Separation Sunday

The Hold Steady

French Kiss, 2005

REVIEW BY: Sean McCarthy


If musicianship has gotten more diverse and innovative since the rise of the Internet, it could be argued that the craft of songwriting remained somewhat stagnant. It could be because that while the Internet can connect you with people all over the world, it also insulates you and shuts you off from your surroundings. If you subscribe to this view and you’re a songwriter, you’re more apt to write exclusively about what’s going on in your own head rather than about what’s going on around you. That may yield enough material for an album, but eventually, there’s only a certain number of ways to say “I’m in pain.”

Fortunately, this is not a problem for Craig Finn. While many singer/songwriter’s lyrical muse revolves around God or a cheating ex, Finn’s centers more around locations. Specifically, stomach-pumping emergency room trips, keggers, and bars. From these places, Finn tells of stories of lies, lust, and resurrection. Big topics, sure, but his band, The Hold Steady, back it up with E Street Band luster. my_heart_sings_the_harmony_web_ad_alt_250

2005’s Separation Sunday, their second album, stands as The Hold Steady’s finest work (so far). Tad Kubler’s bluesy guitar riffs and Bobby Drake’s drumming give an extra “oomph” to Finn’s lyrics. Finn may not have the most refined voice in rock, but his gravelly voice is a commanding force, especially when it takes you on a journey, like on the dizzying tale of Catholic-style apocalypse and rehab. In one song, Finn tosses out such gems like “silly rabbits, tripping is for teenagers,” “I guess I heard about original sin / I heard the dude blamed the chick / I heard the chick blamed the snake / I heard they were naked when they got busted” and “Later on we did some sexy things / took a couple photographs and carved them into wood reliefs” like he was rhyming “fire” with “desire.”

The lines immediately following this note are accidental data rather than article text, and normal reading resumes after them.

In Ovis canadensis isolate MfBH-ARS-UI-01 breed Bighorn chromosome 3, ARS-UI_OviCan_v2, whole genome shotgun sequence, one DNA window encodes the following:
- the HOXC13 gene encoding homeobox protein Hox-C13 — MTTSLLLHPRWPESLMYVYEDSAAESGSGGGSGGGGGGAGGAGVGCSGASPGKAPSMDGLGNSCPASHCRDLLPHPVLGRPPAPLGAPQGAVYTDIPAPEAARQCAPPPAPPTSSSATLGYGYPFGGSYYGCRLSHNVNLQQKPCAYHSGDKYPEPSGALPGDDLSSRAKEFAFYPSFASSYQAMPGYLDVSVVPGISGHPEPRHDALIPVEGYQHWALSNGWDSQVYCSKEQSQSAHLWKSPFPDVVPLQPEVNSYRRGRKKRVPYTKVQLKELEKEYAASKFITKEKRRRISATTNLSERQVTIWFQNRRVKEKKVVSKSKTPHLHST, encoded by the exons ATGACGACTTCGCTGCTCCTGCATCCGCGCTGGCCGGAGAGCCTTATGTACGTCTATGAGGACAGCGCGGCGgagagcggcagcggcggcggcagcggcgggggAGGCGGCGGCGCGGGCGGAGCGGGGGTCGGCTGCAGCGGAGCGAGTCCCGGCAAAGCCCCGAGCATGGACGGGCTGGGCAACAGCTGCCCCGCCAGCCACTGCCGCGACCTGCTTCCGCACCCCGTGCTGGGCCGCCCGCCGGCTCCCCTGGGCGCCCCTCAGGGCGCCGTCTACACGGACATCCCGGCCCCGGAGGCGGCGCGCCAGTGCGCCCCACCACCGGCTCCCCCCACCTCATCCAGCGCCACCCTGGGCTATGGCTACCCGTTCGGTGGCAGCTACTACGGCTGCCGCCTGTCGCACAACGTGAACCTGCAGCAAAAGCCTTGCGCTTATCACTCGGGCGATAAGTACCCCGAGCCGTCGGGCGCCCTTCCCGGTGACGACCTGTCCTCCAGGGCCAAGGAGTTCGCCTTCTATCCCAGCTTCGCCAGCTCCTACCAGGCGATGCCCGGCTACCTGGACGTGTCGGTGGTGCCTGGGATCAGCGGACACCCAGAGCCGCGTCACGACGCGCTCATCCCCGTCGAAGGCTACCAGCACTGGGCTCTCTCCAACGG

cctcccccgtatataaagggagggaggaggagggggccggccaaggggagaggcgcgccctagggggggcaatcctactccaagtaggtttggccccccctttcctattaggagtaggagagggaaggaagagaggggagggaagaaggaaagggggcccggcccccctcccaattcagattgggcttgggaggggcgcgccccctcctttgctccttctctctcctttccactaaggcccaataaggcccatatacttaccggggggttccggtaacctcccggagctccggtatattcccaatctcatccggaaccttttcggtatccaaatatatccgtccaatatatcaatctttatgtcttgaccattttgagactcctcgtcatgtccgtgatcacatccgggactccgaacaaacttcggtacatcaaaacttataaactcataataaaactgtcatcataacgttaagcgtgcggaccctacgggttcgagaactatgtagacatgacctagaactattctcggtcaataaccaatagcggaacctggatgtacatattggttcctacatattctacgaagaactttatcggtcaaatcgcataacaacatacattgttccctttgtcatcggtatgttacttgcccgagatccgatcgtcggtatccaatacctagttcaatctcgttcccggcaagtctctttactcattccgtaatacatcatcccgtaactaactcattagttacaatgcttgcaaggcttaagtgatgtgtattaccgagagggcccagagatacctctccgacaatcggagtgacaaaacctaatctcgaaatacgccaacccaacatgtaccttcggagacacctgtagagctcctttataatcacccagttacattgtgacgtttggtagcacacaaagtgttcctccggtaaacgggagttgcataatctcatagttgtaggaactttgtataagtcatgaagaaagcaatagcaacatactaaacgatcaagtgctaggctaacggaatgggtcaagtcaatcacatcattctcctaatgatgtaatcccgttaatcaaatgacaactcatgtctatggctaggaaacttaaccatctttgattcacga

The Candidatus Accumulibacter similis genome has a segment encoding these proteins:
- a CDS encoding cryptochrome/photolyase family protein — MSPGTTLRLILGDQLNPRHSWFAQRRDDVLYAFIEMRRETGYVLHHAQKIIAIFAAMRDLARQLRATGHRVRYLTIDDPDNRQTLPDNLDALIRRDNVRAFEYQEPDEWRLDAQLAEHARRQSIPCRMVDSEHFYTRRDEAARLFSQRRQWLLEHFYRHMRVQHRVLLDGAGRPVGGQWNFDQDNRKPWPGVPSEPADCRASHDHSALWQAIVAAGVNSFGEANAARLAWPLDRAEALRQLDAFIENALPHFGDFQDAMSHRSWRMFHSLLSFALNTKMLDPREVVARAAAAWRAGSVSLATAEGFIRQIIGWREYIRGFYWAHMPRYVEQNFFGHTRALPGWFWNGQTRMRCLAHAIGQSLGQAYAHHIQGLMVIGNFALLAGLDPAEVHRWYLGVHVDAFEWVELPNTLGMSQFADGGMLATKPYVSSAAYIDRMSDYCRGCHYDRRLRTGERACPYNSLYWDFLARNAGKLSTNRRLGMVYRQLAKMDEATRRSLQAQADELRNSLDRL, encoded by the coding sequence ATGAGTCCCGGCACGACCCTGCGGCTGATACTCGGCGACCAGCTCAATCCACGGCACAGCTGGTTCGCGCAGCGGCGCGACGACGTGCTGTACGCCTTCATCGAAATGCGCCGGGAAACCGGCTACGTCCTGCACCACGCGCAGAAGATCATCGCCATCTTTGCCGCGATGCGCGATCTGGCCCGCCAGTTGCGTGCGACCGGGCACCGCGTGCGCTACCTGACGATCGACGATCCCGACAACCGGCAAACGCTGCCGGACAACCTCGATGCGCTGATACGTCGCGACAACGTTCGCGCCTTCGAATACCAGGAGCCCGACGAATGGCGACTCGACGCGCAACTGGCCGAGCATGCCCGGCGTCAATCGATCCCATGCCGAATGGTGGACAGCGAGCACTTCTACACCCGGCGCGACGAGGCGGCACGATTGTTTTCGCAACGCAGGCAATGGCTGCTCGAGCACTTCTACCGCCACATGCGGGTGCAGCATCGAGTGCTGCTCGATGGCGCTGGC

If Separation Sunday were to be judged solely on lyrics, the album would be an easy A. Even so, the band, given the unenviable task of trying to match Finn’s lyrical genius, has no problems living up to this task. “Your Little Hoodrat Friend” has a chugging guitar riff that sets the mood of the song so aptly, you can smell the Schlitz reeking from the “hoodrat” subjects.

In The Hold Steady’s world, the characters are as vivid as a Bukowski or Poe novel. The two central characters on Separation Sunday, Charlemagne and Holly, stumble and bash through life. Holly’s story ends the album with “How a Resurrection Really Feels.” Even if you haven’t stepped in church for decades, the music of the closing track is powerful enough to seriously believe that this would be the ideal soundtrack to a resurrection.

Bruce Springsteen may still be the king of turning three-minute songs into guitar-powered hymnals about life and death struggles, but The Hold Steady takes these themes and uses them to flesh out the boozed out and lovesick characters in their songs. For those who like their party music to have a little bit of brains without sacrificing an ounce of “meat and potatoes” rock, The Hold Steady is the best thing since The Replacements. All of their albums are perfect for party soundtracks, but Separation Sunday represents the party at its drunken, out-of-control peak.

Rating: A

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© 2008 Sean McCarthy and The Daily Vault. All rights reserved. Review or any portion may not be reproduced without written permission. Cover art is the intellectual property of French Kiss, and is used for informational purposes only.